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Clinton says Government must move urgently on mortgage debt

HE is rightly acknowledged as the US president who made lasting peace in Northern Ireland possible.

And last night, it looked as if Bill Clinton was gearing up to ride to this country's rescue once again with a commitment to lead the drive in the United States for a new wave of foreign direct investment for the whole of Ireland.

Addressing the 300 delegates drawn from the heaviest hitters of our international corporate diaspora at the closing of the Global Irish Economic Forum at Dublin Castle, Mr Clinton called on Ireland to beat the trend where it typically takes five to 10 years for a country to recover from economic collapse.

"Being despairing is not an option, just a decision to be disappointed," Mr Clinton told his audience.

Not that the former US president was unaware of the intense difficulties being faced by ordinary people beyond the walls of Dublin Castle.

Acknowledging the pain being felt by those who had lost their jobs and those now in danger of losing their homes, Mr Clinton welcomed the Government's commitment to address the spiralling problem of mortgage debt -- a problem which he said had to be tackled urgently, so that consumers could be freed up to spend again.

Addressing the specific challenge facing Ireland's younger generation, Mr Clinton expressed his concern for those below a certain age who had never faced what he termed "collective failure".

"Too many young people feel like they are a failure because they never experienced collective failure," he said.

In words to give the Irish people hope, he added: "No one had any doubt (in America) that they could emerge from the Great Depression. JFK would never have been elected if people were gripped with doubt."

He challenged the Government and the Irish people generally to brace themselves for the challenges they would face in restoring Ireland, saying: "In order to win this deal, you've got to put your game face on."

He said there would be "dozens of things" that would have to be done beyond the major macroeconomic decisions of fixing the banking system and dealing with the mortgage debt problem. Mr Clinton said none of this could be done if the Irish chose to be "paralysed by disappointment".

Among those present to hear the former US president's rallying call were Independent News & Media CEO Gavin O'Reilly; billionaire financier Dermot Desmond; Goldman Sachs International chairman Peter Sutherland; British Airways CEO Willie Walsh; Glen Dimplex founder Martin Naughton and the company's chief executive, Sean O'Driscoll.

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Sharing the podium with Mr Clinton and paying even closer attention to his message were Taoiseach Enda Kenny, Tanaiste Eamon Gilmore, U2 lead singer Bono and one of Irish America's leading figures, public-relations guru and longstanding personal friend of the Clintons, Declan Kelly.

With Mr Clinton's speech concluded, the floor was opened up for discussion and it was there that Bono -- unsurprisingly -- found his voice.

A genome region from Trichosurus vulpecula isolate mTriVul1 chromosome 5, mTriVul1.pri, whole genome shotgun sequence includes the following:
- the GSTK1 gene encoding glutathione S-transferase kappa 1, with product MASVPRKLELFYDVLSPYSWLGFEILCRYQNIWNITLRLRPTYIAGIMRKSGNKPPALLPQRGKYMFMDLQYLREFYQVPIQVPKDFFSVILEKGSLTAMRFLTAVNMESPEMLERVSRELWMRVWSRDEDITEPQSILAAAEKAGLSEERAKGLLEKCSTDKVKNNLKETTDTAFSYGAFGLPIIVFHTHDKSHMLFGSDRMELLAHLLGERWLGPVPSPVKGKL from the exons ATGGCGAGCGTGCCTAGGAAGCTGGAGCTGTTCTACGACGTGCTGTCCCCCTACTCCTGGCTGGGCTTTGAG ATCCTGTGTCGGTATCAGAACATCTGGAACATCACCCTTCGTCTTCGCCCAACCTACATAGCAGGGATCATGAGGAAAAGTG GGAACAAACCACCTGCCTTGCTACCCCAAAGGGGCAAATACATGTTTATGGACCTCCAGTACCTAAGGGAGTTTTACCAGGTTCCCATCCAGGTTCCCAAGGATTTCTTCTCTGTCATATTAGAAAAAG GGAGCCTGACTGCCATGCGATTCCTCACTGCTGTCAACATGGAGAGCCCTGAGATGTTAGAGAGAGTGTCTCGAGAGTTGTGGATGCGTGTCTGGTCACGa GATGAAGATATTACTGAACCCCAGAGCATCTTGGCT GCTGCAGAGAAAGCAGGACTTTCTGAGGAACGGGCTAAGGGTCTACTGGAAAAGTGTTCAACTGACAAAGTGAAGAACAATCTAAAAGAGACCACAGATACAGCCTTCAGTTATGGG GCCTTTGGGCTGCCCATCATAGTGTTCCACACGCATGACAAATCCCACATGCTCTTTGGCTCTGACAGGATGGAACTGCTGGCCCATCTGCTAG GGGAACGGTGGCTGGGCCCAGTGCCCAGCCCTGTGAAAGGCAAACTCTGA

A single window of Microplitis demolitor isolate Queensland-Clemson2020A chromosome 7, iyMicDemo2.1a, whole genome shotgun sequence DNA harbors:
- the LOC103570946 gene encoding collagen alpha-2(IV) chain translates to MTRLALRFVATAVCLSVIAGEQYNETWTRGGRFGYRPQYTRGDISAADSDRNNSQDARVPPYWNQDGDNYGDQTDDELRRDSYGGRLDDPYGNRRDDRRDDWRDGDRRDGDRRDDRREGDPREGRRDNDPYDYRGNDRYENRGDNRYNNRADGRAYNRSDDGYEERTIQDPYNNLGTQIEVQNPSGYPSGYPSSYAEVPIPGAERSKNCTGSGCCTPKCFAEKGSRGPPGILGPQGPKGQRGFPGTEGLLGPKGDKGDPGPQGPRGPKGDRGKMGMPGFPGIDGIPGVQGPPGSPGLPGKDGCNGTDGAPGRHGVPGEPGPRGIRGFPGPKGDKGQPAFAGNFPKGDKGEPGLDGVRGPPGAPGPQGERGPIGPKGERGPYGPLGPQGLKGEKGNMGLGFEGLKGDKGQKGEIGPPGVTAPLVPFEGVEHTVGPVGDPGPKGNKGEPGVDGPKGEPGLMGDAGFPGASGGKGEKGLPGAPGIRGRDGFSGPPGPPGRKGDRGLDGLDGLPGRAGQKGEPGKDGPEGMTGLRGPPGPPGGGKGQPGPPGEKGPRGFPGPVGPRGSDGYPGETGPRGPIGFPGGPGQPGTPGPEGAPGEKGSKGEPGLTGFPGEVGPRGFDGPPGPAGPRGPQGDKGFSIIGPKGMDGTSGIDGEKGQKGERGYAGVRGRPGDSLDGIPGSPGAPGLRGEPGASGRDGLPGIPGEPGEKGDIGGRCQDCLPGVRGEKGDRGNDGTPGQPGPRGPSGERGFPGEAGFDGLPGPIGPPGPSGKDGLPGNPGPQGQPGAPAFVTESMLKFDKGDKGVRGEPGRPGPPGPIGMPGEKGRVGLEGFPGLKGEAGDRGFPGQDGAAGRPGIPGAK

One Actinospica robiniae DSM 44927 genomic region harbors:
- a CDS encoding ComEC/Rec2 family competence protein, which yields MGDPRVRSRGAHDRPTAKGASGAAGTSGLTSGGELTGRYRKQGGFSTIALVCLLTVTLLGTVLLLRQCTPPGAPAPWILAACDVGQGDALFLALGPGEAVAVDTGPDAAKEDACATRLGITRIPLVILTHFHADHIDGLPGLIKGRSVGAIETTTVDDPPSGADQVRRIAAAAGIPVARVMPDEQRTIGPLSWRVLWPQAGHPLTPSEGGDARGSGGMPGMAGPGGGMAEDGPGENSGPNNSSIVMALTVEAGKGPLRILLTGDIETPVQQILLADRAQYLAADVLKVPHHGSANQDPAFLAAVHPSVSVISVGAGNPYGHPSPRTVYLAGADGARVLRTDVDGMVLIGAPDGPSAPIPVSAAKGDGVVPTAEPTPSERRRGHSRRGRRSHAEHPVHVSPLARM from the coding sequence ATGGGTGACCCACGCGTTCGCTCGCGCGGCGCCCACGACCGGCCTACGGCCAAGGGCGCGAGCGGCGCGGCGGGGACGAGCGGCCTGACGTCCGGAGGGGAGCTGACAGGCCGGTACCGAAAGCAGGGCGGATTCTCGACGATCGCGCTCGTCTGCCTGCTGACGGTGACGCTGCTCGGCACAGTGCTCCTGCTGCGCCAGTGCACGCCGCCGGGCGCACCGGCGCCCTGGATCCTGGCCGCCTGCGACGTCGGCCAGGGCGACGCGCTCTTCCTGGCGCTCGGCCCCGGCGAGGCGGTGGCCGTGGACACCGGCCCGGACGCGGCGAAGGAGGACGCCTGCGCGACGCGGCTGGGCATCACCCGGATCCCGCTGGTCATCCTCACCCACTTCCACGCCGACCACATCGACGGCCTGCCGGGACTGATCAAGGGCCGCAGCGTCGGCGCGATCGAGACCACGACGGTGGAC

And while he may be known for having a poetic take on things at the best of times, the U2 frontman was all about business as he told those assembled that the ideas Irish people come up with would have to be "really great" as opposed to being just distinctly Irish.

In the lead into yesterday evening's address, the delegates, who had been drawn from the Irish corporate diaspora in 40 countries around the world, had been locked down in discussions, in which ideas to spur the country's recovery were proposed.

Yesterday's proceedings had kicked off on an optimistic note with Tanaiste Eamon Gilmore rowing in behind Taoiseach Enda Kenny's determined message that Ireland would be the first of the three bailed-out countries in the eurozone to return to borrowing on the international markets.

"Ireland is meeting its targets. What we have to do is get investment into this country and get jobs created," Mr Gilmore added, albeit to an audience of longstanding converts to that message.

Discussions during the morning centred on job creation and the role that the global Irish community could play in that task. Also down for discussion at the two-day forum were the future of the IFSC, the potential for the Irish food sector globally, the promotion of Irish tourism, the green economy and the promotion of Ireland's reputation through the international media.

A particularly interesting proposal from one delegate yesterday morning was that the Government should give serious consideration to the creation of the role of a minister for Asia to take on the job of fostering business and cultural links between Ireland and the fast-growing economies of the Far East. This proposal was met with near-unanimous approval.

Such is the realisation that Ireland's future growth will come from the East, as opposed to the United States and Europe, that the forum also saw the announcement of a commitment to have 1,000 Irish graduate students partaking in the Farmleigh Fellowship by 2016.

The fellowship, which was established following the first Global Irish Economic Forum in 2009, allows specially selected Irish graduates to spend three months studying in UCC, followed by nine months in Asia, developing a business-specific project for their sponsoring company.

Among the well-known companies sponsoring the €600,000 programme, which saw its first intake of 23 graduates in January of this year, are brewing giant Diageo, Glanbia, Pfizer, Smurfit Kappa and Abbot Laboratories.

The role of culture in promoting Ireland's image abroad was given prominence too, with a debate involving the country's 'cultural ambassador', actor Gabriel Byrne, author Colm Toibin and comedian Dara O Briain and Arts Minister Jimmy Deenihan and attended by Dermot Desmond and U2 manager Paul McGuinness.

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